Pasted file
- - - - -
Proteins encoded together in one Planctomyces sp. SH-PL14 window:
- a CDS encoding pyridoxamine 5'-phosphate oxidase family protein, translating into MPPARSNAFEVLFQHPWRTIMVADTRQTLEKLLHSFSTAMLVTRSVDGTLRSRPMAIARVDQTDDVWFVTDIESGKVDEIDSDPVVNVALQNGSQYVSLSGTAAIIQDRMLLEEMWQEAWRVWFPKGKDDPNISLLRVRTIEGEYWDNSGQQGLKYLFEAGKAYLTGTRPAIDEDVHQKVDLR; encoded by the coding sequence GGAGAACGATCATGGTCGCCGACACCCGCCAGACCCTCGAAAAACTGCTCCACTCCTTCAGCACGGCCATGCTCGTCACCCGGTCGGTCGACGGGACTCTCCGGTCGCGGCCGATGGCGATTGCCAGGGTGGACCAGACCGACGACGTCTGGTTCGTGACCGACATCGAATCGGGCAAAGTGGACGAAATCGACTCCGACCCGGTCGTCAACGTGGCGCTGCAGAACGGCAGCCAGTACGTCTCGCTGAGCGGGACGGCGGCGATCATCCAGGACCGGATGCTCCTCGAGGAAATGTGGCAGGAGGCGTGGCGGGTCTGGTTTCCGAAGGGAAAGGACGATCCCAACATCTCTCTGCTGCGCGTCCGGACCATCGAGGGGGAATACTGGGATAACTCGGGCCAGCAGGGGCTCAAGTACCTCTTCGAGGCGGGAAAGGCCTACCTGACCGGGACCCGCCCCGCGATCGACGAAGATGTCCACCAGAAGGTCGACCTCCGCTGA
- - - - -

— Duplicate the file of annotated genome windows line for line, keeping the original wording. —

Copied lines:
Proteins encoded together in one Planctomyces sp. SH-PL14 window:
- a CDS encoding pyridoxamine 5'-phosphate oxidase family protein, translating into MPPARSNAFEVLFQHPWRTIMVADTRQTLEKLLHSFSTAMLVTRSVDGTLRSRPMAIARVDQTDDVWFVTDIESGKVDEIDSDPVVNVALQNGSQYVSLSGTAAIIQDRMLLEEMWQEAWRVWFPKGKDDPNISLLRVRTIEGEYWDNSGQQGLKYLFEAGKAYLTGTRPAIDEDVHQKVDLR; encoded by the coding sequence GGAGAACGATCATGGTCGCCGACACCCGCCAGACCCTCGAAAAACTGCTCCACTCCTTCAGCACGGCCATGCTCGTCACCCGGTCGGTCGACGGGACTCTCCGGTCGCGGCCGATGGCGATTGCCAGGGTGGACCAGACCGACGACGTCTGGTTCGTGACCGACATCGAATCGGGCAAAGTGGACGAAATCGACTCCGACCCGGTCGTCAACGTGGCGCTGCAGAACGGCAGCCAGTACGTCTCGCTGAGCGGGACGGCGGCGATCATCCAGGACCGGATGCTCCTCGAGGAAATGTGGCAGGAGGCGTGGCGGGTCTGGTTTCCGAAGGGAAAGGACGATCCCAACATCTCTCTGCTGCGCGTCCGGACCATCGAGGGGGAATACTGGGATAACTCGGGCCAGCAGGGGCTCAAGTACCTCTTCGAGGCGGGAAAGGCCTACCTGACCGGGACCCGCCCCGCGATCGACGAAGATGTCCACCAGAAGGTCGACCTCCGCTGA